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Lesson 3 Understanding Fast-Start checkpointing
Objective Describe effect that checkpoint parameters/ commands have on recovery.

Understanding Fast-Start Checkpointing

Oracle's Recovery Process

Within Oracle, when a user queries the database for a specific set of records, a copy of the data is made within the database memory called the data buffers. When the user makes changes to the data or inserts additional records, the data buffer becomes dirty or changed. These changes are maintained within the memory. A copy of all transactions is maintained within the redo log buffer. Checkpointing is a process of writing the dirty buffers from the database onto the hard disk, when the redo log buffers are filled. A checkpoint happens at specific time intervals on parameter values discussed later within the lesson. After checkpointing, the redo log buffers are cleaned and ready to keep track of the next set of transactions within the database. When the buffer is filled, the information is written into the redo log files within the disk. The system process copies the online redo log files to archival storage when they are full or when a log switch occurs. In the case of a database failure, these archived redo log files are used in the recovery of a database.

Oracle RMAN Backup and Recovery

Faster recovery with checkpointing

To increase the performance of recovery, Fast-Start checkpointing is introduced within Oracle. Fast-Start checkpointing records the position of the redo log, from where crash or instance recovery of a database must start. The oldest dirty buffer[1] within the buffer cache [2] determines this position. The Fast-Start checkpointing feature limits the number of dirty buffers and thereby limits the amount of time required for instance recovery. The lower the number of dirty buffers, the less time is required for recovery. This overhead of several dirty buffers can be defined by specifying an appropriate value for the parameter FAST_START_IO_TARGET.
A DBA can set FAST_START_IO_TARGET to n, where n is an integer limiting the number of buffers that Oracle processes during crash or instance recovery. Because the number of I/Os to be processed during recovery correlates closely to the duration of the recovery, the FAST_START_IO_TARGET parameter gives you the most precise control over the duration of the recovery.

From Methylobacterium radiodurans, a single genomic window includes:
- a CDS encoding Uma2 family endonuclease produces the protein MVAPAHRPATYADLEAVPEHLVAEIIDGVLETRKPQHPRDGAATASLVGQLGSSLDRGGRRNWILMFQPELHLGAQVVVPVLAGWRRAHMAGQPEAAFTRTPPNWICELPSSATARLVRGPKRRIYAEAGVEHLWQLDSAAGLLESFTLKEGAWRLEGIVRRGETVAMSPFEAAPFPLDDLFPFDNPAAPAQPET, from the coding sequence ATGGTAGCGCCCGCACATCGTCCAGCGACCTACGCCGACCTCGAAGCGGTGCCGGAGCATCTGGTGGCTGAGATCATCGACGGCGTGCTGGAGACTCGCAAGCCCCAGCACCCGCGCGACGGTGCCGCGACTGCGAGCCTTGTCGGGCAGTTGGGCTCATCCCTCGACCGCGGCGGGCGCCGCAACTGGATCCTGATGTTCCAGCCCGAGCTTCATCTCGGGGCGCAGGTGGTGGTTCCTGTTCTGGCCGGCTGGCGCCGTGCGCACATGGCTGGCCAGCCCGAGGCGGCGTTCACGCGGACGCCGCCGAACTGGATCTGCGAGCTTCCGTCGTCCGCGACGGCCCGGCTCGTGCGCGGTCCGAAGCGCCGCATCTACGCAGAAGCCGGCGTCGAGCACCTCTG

FAST_START_IO_TARGET advances the checkpoint, because Oracle server processes use the value of FAST_START_IO_TARGET to determine how much writing to perform. The smaller the value of FAST_START_IO_TARGET, the better the recovery performance. This is because fewer blocks require recovery. If you use smaller values for this parameter, however, you impose a higher overhead during normal processing. This is because Oracle server processes must write more buffers to the disk more frequently.

As an example, set the initialization parameter settings as follows:
Once the parameters are set, use the statistics from the V$INSTANCE_RECOVERY view to estimate the recovery time, then either adjust the parameter to decrease or increase the recovery time as required.
This parameter is extremely important in applications where the downtime for a database is kept to the bare minimum. The time required for instance or crash recovery is proportional to the number of dirty buffers that must be read or written during the roll forward phase[3] . FAST_START_IO_TARGET is a dynamic initialization parameter, which limits the numbers of dirty buffers[4] that must be read for recovery. A parameter whose value can be changed when the database is open is called a dynamic parameter. For a non-dynamic parameter, the database must be re-started for its value to take effect. A smaller value for this parameter means an increase in performance, because fewer dirty buffers are read.
Setting the value of FAST_START_IO_TARGET to zero (0) can disable Fast-Start checkpointing. The dynamic initialization parameters LOG_CHECKPOINT_INTERVAL and LOG_CHECKPOINT_TIMEOUT also influence Fast-Start checkpointing. LOG_CHECKPOINT_INTERVAL specifies the frequency of checkpoints in terms of the number of redo log file blocks that are written between consecutive checkpoints. LOG_CHECKPOINT_TIMEOUT specifies the maximum amount of time before another checkpoint occurs. The value is specified in seconds.

Forcing a checkpoint

A checkpoint can be induced into a database by using the ALTER SYSTEM CHECKPOINT command. The SQL statement ALTER SYSTEM CHECKPOINT explicitly forces Oracle to perform a checkpoint, ensuring that all changes made by the committed transactions are written to datafiles on the disk. You can specify this clause only when your instance has the database open. Oracle does not return control until the checkpoint is complete. The next lesson describes the steps to put Fast Start on-demand rollback into effect.

Faststart Faultrecovery - Quiz

Click the Quiz link below to check your understanding of Fast-Start Fault Recovery.
Faststart Faultrecovery - Quiz
[1]Dirty buffer: When a user changes the records within a transaction, that transaction within the buffer becomes dirty or changed.
[2]Buffer cache: A buffer cache is a memory area within the Oracle database, where records are processed.
[3]Roll forward phase: In this process, which happens during recovery, all transactions within the redo log files are applied to the database.
[4]Dirty buffer: When a user changes the records within a transaction, that transaction within the buffer becomes dirty or changed.